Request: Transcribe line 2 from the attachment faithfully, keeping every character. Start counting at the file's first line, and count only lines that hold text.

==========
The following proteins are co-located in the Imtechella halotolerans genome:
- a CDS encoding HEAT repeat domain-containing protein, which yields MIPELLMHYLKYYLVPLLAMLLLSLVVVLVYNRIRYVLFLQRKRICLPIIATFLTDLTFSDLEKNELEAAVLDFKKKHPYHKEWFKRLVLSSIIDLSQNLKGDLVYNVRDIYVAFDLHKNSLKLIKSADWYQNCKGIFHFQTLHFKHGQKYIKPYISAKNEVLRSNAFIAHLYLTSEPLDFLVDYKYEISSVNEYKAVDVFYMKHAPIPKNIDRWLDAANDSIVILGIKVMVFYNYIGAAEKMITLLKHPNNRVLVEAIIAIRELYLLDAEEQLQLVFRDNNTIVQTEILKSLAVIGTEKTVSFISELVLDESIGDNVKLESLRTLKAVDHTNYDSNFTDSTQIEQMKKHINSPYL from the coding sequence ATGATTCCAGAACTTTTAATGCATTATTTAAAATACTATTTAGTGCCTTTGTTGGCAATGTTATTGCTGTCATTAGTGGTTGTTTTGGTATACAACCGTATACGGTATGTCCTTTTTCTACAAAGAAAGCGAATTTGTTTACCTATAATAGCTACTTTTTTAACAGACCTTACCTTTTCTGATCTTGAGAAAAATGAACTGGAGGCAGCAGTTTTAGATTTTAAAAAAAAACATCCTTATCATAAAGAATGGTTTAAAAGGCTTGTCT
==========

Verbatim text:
- a CDS encoding HEAT repeat domain-containing protein, which yields MIPELLMHYLKYYLVPLLAMLLLSLVVVLVYNRIRYVLFLQRKRICLPIIATFLTDLTFSDLEKNELEAAVLDFKKKHPYHKEWFKRLVLSSIIDLSQNLKGDLVYNVRDIYVAFDLHKNSLKLIKSADWYQNCKGIFHFQTLHFKHGQKYIKPYISAKNEVLRSNAFIAHLYLTSEPLDFLVDYKYEISSVNEYKAVDVFYMKHAPIPKNIDRWLDAANDSIVILGIKVMVFYNYIGAAEKMITLLKHPNNRVLVEAIIAIRELYLLDAEEQLQLVFRDNNTIVQTEILKSLAVIGTEKTVSFISELVLDESIGDNVKLESLRTLKAVDHTNYDSNFTDSTQIEQMKKHINSPYL from the coding sequence ATGATTCCAGAACTTTTAATGCATTATTTAAAATACTATTTAGTGCCTTTGTTGGCAATGTTATTGCTGTCATTAGTGGTTGTTTTGGTATACAACCGTATACGGTATGTCCTTTTTCTACAAAGAAAGCGAATTTGTTTACCTATAATAGCTACTTTTTTAACAGACCTTACCTTTTCTGATCTTGAGAAAAATGAACTGGAGGCAGCAGTTTTAGATTTTAAAAAAAAACATCCTTATCATAAAGAATGGTTTAAAAGGCTTGTCT